by Lorraine Hansberry
Lorraine Hansberry became the first black woman to have a play produced on Broadway when it debuted on March 1959 at the Ethel Barrymore Theater. She is best known for her play A Raisin in the Sun, in which she won the New York Drama Critics Circle award for Best Play of the Year (Gates and McKay 1768). After this play was such a hit she composed, The Sign in Sidney Brustein’s Window, about Jewish intellectual’s uncertainty between disappointment and biased conviction which did not turn out to be a success. The critics were less open to this play because it challenged the boredom of Greenwich Village intellectuals. Then, unfortunately the play closed on the day Hansberry died of cancer on January 12, 1965. At the occasion of her death Hansberry was working on Les Blancs, What Use Are Flowers, The Drinking Gourd and To Be Young, Gifted and Black, Lorraine Hansberry in Her Own Words in which her ex-husband Robert Nemiroff’s edited, published and adapted for the stage. She also wrote a musical Laughing Boy and wrote Masters of the Dew, Freedom Ways, All the Dark & Beautiful Warriors and The Second Sex.
In Lorraine Hansberry’s, A Raisin in the Sun, both of these social issues are a major underlying theme which are expressed through the Younger family’s beliefs, conflicts and expectations in life. An important allusion is prominent in this play is historical because the play personifies the real-life struggle that a black family on the Southside of Chicago faced in the 1950’s. This play still remains popular today, it was revived in 2004 on Broadway starring Sean P. Combs as Walter Jr., Sanaa Lathan as Beneatha, Audra McDonald as Ruth and Phylicia Rashad as Mama. Hansberry’s portrayals of the Younger family illustrates very important personal opinions on conflict, racial identity and discrimination.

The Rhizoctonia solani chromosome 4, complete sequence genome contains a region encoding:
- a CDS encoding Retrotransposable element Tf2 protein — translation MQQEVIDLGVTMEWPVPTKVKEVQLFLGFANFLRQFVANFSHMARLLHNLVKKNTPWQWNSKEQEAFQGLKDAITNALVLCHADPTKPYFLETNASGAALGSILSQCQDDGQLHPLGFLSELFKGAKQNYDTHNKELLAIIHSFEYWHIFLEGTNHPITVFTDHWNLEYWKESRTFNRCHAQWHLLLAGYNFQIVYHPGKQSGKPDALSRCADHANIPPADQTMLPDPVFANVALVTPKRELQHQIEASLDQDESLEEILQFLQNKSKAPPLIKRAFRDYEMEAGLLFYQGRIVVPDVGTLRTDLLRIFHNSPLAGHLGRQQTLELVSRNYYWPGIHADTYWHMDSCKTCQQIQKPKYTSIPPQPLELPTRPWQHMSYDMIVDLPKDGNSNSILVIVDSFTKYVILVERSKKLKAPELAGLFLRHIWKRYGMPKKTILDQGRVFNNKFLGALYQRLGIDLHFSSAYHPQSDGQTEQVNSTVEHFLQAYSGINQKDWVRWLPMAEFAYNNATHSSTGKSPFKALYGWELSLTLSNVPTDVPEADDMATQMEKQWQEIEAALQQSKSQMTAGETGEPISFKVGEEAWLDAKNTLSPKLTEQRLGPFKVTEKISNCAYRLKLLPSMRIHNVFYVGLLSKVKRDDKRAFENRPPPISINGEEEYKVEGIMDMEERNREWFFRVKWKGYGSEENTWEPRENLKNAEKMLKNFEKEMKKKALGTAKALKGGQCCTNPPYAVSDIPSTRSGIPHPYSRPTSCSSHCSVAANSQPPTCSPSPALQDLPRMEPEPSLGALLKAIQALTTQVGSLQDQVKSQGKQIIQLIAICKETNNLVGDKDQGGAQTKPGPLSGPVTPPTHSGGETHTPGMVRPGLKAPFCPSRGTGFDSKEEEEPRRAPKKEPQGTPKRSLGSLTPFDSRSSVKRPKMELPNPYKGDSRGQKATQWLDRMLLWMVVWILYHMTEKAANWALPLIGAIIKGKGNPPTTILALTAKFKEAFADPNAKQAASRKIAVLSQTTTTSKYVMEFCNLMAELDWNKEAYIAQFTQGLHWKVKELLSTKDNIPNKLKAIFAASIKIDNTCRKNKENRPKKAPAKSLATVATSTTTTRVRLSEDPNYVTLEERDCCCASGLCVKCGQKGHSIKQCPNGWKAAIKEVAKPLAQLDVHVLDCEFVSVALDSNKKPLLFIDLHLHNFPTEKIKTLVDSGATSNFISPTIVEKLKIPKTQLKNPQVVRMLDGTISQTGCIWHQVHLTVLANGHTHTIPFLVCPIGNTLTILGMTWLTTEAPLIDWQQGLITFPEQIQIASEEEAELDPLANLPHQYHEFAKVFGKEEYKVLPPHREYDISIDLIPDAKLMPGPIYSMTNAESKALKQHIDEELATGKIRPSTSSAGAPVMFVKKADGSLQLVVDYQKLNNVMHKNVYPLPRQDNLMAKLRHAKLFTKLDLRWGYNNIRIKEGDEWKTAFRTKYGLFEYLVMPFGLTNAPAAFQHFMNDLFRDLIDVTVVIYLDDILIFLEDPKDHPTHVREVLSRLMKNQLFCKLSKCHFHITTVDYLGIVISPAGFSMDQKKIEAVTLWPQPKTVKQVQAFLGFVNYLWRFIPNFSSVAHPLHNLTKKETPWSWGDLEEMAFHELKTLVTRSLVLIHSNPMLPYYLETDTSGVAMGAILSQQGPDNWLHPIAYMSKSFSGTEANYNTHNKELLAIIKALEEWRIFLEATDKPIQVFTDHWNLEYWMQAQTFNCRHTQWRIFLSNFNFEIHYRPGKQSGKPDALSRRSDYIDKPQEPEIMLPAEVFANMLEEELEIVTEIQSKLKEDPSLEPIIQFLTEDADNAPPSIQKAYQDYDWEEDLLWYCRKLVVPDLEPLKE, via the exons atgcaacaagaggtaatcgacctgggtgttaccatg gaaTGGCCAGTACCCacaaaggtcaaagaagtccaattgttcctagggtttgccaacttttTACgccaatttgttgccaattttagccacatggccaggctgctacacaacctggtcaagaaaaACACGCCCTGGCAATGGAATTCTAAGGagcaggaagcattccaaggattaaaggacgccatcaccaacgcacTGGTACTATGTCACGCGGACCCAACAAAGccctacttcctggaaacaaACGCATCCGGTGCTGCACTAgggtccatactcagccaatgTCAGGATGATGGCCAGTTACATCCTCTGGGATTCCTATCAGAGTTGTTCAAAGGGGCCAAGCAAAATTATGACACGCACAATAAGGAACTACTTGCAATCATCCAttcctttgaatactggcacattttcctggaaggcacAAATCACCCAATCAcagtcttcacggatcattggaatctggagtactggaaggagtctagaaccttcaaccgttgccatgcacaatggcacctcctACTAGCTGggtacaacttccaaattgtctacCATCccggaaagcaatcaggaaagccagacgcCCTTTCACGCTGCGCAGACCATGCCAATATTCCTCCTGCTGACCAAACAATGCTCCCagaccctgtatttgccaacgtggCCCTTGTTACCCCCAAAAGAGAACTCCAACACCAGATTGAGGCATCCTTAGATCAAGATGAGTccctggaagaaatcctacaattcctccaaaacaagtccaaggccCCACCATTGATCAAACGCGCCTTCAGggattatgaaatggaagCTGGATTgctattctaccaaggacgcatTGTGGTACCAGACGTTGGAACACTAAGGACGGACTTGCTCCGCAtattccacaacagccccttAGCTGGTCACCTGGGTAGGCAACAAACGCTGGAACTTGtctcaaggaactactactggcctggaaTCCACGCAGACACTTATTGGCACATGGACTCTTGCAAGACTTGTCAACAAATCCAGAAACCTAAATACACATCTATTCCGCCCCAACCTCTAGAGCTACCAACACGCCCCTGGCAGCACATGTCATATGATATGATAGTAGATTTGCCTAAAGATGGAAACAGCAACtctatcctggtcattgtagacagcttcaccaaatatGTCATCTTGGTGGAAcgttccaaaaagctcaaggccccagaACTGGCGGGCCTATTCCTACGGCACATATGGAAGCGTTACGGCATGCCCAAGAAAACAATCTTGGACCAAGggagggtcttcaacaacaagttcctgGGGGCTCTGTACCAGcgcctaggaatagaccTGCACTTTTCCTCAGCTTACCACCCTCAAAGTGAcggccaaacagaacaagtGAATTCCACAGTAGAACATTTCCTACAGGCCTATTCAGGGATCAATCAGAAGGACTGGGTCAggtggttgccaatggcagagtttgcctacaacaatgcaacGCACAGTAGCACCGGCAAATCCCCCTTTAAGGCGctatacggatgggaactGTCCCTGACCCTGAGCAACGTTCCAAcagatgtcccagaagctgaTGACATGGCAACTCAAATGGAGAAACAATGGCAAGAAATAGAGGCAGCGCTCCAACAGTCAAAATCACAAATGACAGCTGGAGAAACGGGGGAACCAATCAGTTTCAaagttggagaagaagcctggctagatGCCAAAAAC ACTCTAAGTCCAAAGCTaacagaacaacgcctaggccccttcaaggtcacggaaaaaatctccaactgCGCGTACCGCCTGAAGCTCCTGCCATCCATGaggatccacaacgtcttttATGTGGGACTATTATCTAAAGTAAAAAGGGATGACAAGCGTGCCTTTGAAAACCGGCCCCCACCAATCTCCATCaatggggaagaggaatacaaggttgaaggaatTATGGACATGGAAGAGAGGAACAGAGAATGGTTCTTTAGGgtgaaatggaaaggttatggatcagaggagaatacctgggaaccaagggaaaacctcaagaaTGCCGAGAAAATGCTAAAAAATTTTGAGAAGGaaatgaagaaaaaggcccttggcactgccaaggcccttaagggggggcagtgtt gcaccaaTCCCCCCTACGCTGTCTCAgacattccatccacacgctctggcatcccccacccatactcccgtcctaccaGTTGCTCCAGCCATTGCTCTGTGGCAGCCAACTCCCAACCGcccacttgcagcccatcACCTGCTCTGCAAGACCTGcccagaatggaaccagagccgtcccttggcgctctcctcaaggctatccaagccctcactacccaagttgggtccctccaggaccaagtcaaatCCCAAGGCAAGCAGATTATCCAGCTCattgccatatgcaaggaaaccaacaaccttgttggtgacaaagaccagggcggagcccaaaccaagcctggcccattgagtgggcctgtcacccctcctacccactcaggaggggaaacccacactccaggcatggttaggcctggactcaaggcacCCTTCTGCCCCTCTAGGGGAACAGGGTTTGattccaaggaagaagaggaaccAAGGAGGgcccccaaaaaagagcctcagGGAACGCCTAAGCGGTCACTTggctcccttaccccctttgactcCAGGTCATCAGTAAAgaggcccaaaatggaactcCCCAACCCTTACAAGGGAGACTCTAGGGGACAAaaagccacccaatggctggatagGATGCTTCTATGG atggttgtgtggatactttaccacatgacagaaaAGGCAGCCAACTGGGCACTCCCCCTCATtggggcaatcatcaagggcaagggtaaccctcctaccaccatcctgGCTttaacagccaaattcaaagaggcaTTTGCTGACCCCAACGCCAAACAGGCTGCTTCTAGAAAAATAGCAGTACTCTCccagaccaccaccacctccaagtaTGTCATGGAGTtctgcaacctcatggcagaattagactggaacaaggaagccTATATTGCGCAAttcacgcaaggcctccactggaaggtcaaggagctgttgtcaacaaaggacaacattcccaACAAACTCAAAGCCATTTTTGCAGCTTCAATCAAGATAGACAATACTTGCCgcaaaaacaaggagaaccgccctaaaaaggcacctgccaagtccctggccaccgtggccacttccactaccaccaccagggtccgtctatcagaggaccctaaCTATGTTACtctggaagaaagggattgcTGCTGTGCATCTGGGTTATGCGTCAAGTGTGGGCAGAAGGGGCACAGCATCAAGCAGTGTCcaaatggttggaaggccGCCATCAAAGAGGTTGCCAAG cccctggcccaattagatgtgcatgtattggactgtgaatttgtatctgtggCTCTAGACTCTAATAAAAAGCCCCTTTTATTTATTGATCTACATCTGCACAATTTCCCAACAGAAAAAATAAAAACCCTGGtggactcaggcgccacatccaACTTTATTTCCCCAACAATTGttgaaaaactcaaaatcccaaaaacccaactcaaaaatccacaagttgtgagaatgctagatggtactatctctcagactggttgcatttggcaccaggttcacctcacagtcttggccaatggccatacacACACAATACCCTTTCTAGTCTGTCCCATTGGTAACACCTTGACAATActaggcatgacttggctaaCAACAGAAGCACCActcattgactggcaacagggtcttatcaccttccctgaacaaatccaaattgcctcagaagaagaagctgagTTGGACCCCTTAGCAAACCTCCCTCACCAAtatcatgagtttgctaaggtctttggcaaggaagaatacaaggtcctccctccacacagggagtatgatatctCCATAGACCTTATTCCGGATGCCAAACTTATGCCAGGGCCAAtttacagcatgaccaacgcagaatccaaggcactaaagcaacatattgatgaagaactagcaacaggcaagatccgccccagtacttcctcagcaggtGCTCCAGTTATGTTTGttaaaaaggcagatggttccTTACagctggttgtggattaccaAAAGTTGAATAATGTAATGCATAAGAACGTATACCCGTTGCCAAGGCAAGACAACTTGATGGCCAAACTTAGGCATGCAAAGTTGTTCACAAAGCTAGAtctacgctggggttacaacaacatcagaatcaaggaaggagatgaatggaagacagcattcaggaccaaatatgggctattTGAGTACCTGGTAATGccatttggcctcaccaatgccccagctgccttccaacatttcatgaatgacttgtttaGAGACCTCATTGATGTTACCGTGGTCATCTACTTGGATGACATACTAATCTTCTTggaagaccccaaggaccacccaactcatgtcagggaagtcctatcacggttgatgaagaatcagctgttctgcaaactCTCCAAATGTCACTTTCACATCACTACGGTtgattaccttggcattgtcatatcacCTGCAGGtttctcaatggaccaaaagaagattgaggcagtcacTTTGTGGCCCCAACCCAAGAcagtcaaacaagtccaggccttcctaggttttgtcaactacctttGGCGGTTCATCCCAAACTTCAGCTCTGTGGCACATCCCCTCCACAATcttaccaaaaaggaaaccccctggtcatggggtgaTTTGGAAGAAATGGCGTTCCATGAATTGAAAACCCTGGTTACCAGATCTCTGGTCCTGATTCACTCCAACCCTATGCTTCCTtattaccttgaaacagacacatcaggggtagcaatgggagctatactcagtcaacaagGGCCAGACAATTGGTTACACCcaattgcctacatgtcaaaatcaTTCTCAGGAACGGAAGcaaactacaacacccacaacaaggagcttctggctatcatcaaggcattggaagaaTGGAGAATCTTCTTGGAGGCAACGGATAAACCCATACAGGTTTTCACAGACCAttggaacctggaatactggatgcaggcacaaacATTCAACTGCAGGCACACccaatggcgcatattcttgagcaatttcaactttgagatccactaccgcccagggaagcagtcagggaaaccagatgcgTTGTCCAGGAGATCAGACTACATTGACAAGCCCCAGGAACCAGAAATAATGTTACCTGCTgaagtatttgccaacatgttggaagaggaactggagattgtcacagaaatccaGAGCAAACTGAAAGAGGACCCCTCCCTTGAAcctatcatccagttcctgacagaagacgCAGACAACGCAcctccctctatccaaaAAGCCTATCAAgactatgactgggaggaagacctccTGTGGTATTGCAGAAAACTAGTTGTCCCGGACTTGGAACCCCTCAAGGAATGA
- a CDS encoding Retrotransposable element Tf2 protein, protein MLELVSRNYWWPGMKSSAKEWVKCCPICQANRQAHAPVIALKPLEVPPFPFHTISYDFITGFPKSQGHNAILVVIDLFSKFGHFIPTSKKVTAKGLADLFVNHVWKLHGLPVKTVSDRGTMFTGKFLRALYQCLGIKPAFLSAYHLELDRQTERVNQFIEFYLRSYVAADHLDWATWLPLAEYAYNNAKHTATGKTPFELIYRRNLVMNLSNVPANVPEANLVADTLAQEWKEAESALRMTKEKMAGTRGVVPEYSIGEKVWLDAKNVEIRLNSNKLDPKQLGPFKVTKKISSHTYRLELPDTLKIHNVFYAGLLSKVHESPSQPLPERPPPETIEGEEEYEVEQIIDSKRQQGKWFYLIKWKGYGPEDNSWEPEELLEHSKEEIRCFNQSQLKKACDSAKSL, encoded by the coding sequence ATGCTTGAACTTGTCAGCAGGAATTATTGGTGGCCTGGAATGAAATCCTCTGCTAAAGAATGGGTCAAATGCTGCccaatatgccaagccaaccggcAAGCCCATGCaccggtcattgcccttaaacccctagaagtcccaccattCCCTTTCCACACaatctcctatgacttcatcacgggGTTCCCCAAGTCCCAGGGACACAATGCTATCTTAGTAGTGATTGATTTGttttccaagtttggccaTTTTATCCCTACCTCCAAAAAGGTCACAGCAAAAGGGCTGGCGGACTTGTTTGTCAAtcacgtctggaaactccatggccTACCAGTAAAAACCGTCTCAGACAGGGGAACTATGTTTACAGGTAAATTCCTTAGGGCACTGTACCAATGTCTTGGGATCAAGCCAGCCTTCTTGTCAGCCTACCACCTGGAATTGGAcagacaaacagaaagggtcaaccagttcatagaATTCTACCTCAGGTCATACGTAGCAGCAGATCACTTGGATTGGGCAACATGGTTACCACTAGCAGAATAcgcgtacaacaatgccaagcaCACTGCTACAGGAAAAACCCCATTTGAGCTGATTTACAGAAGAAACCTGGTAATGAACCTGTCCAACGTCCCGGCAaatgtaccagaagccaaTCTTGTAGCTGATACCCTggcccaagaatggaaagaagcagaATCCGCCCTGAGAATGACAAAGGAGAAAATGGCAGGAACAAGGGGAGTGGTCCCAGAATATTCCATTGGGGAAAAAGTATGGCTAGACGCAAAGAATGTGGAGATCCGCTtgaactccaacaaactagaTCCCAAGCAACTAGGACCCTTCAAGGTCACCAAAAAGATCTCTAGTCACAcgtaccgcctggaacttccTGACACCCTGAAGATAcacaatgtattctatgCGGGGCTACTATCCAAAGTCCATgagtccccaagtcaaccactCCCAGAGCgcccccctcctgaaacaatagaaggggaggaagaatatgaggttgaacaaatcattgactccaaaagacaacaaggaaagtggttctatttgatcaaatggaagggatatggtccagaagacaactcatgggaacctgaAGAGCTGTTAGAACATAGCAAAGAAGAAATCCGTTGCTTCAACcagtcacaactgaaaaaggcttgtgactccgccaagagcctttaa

During the 1950’s... [continues]
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(2011, 10). The Works and Depiction of the Middle Class Trying to Institute the American Dream. StudyMode.com. Retrieved 10, 2011, from http://www.studymode.com/essays/The-Works-And-Depiction-Of-The-800070.html
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